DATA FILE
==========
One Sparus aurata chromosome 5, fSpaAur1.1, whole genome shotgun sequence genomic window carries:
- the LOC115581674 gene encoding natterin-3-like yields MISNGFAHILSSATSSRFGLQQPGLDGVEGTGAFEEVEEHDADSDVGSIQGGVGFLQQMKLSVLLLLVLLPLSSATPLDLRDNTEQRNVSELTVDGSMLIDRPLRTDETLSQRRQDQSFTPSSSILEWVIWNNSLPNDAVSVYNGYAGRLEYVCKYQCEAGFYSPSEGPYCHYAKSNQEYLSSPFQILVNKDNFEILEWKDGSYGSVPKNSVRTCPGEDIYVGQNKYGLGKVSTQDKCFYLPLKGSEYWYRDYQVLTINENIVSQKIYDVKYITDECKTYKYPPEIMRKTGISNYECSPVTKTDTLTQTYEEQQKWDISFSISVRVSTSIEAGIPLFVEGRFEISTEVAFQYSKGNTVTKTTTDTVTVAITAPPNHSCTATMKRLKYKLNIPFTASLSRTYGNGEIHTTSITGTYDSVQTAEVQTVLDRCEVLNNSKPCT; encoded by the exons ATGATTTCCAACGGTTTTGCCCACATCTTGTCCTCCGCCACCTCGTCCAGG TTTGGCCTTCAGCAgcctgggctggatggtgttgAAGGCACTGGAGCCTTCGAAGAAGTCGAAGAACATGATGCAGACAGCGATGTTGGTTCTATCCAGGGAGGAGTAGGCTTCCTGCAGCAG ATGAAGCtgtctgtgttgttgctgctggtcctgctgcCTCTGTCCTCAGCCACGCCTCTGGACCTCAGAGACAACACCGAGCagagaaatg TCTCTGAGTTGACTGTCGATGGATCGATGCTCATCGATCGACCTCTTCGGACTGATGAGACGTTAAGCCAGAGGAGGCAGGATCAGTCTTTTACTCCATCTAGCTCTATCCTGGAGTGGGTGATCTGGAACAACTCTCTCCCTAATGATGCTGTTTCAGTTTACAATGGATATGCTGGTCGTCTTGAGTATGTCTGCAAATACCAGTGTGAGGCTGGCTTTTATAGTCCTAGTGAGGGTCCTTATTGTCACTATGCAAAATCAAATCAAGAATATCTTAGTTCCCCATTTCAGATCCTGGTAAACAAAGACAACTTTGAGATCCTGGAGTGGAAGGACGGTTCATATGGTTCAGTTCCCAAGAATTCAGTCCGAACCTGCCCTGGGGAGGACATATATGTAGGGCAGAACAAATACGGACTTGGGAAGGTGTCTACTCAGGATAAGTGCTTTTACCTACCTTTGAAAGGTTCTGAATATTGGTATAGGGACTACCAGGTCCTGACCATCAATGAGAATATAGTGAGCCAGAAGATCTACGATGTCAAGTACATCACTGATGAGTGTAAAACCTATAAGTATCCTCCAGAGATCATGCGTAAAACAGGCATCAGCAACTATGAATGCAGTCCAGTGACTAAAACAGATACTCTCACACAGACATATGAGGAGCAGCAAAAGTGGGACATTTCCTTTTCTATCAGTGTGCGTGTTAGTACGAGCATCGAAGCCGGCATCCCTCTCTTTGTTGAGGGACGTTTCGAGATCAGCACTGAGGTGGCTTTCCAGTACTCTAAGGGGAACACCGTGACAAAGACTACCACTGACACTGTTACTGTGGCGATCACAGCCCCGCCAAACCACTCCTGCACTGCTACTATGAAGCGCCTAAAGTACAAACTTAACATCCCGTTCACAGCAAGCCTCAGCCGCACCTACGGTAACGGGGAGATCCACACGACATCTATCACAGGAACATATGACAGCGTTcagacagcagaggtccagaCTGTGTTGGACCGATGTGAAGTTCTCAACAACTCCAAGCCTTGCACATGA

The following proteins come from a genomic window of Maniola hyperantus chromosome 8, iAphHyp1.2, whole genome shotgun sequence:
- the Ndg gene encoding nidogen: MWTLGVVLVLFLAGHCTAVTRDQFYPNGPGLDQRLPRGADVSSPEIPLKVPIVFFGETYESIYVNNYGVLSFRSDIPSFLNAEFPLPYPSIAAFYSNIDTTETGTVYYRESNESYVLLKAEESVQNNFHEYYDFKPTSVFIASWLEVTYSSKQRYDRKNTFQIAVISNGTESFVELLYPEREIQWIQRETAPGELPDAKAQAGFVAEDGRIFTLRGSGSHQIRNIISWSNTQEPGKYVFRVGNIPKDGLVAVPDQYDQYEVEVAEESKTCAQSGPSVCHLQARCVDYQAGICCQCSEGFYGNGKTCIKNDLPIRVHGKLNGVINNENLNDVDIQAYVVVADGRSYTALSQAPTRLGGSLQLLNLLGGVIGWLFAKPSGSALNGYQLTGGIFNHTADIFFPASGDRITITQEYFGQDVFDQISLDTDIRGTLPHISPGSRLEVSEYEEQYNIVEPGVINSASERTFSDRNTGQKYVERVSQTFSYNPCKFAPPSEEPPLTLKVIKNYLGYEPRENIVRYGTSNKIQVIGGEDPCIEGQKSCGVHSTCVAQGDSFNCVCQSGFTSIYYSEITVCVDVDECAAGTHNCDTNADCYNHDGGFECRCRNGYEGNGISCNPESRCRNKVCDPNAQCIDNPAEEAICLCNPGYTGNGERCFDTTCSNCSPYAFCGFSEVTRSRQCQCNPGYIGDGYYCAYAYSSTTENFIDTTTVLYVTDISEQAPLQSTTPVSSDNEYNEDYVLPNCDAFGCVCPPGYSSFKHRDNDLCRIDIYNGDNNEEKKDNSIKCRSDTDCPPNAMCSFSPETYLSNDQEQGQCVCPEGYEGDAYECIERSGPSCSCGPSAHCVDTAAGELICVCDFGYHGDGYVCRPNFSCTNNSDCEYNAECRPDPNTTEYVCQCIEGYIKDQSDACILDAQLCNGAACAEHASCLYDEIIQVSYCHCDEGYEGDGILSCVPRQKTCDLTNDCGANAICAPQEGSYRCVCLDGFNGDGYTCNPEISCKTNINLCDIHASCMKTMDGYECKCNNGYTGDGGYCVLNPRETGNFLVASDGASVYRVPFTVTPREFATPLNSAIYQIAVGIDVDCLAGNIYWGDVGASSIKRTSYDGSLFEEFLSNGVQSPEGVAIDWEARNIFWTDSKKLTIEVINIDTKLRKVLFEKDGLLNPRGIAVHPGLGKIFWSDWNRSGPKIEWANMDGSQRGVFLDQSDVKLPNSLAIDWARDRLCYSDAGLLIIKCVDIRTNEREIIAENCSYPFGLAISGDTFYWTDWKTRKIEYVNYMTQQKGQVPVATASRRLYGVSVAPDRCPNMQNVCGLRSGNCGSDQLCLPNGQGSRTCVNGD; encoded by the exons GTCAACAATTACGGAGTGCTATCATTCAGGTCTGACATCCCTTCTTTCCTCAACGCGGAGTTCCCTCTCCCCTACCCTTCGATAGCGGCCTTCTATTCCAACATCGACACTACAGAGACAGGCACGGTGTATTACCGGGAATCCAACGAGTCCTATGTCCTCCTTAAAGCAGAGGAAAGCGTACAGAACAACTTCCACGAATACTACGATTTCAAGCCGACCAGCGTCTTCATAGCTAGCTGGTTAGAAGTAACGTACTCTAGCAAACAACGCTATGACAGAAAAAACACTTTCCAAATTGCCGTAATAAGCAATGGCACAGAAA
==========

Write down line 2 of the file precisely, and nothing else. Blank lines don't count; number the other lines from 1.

- the LOC115581674 gene encoding natterin-3-like yields MISNGFAHILSSATSSRFGLQQPGLDGVEGTGAFEEVEEHDADSDVGSIQGGVGFLQQMKLSVLLLLVLLPLSSATPLDLRDNTEQRNVSELTVDGSMLIDRPLRTDETLSQRRQDQSFTPSSSILEWVIWNNSLPNDAVSVYNGYAGRLEYVCKYQCEAGFYSPSEGPYCHYAKSNQEYLSSPFQILVNKDNFEILEWKDGSYGSVPKNSVRTCPGEDIYVGQNKYGLGKVSTQDKCFYLPLKGSEYWYRDYQVLTINENIVSQKIYDVKYITDECKTYKYPPEIMRKTGISNYECSPVTKTDTLTQTYEEQQKWDISFSISVRVSTSIEAGIPLFVEGRFEISTEVAFQYSKGNTVTKTTTDTVTVAITAPPNHSCTATMKRLKYKLNIPFTASLSRTYGNGEIHTTSITGTYDSVQTAEVQTVLDRCEVLNNSKPCT; encoded by the exons ATGATTTCCAACGGTTTTGCCCACATCTTGTCCTCCGCCACCTCGTCCAGG TTTGGCCTTCAGCAgcctgggctggatggtgttgAAGGCACTGGAGCCTTCGAAGAAGTCGAAGAACATGATGCAGACAGCGATGTTGGTTCTATCCAGGGAGGAGTAGGCTTCCTGCAGCAG ATGAAGCtgtctgtgttgttgctgctggtcctgctgcCTCTGTCCTCAGCCACGCCTCTGGACCTCAGAGACAACACCGAGCagagaaatg TCTCTGAGTTGACTGTCGATGGATCGATGCTCATCGATCGACCTCTTCGGACTGATGAGACGTTAAGCCAGAGGAGGCAGGATCAGTCTTTTACTCCATCTAGCTCTATCCTGGAGTGGGTGATCTGGAACAACTCTCTCCCTAATGATGCTGTTTCAGTTTACAATGGATATGCTGGTCGTCTTGAGTATGTCTGCAAATACCAGTGTGAGGCTGGCTTTTATAGTCCTAGTGAGGGTCCTTATTGTCACTATGCAAAATCAAATCAAGAATATCTTAGTTCCCCATTTCAGATCCTGGTAAACAAAGACAACTTTGAGATCCTGGAGTGGAAGGACGGTTCATATGGTTCAGTTCCCAAGAATTCAGTCCGAACCTGCCCTGGGGAGGACATATATGTAGGGCAGAACAAATACGGACTTGGGAAGGTGTCTACTCAGGATAAGTGCTTTTACCTACCTTTGAAAGGTTCTGAATATTGGTATAGGGACTACCAGGTCCTGACCATCAATGAGAATATAGTGAGCCAGAAGATCTACGATGTCAAGTACATCACTGATGAGTGTAAAACCTATAAGTATCCTCCAGAGATCATGCGTAAAACAGGCATCAGCAACTATGAATGCAGTCCAGTGACTAAAACAGATACTCTCACACAGACATATGAGGAGCAGCAAAAGTGGGACATTTCCTTTTCTATCAGTGTGCGTGTTAGTACGAGCATCGAAGCCGGCATCCCTCTCTTTGTTGAGGGACGTTTCGAGATCAGCACTGAGGTGGCTTTCCAGTACTCTAAGGGGAACACCGTGACAAAGACTACCACTGACACTGTTACTGTGGCGATCACAGCCCCGCCAAACCACTCCTGCACTGCTACTATGAAGCGCCTAAAGTACAAACTTAACATCCCGTTCACAGCAAGCCTCAGCCGCACCTACGGTAACGGGGAGATCCACACGACATCTATCACAGGAACATATGACAGCGTTcagacagcagaggtccagaCTGTGTTGGACCGATGTGAAGTTCTCAACAACTCCAAGCCTTGCACATGA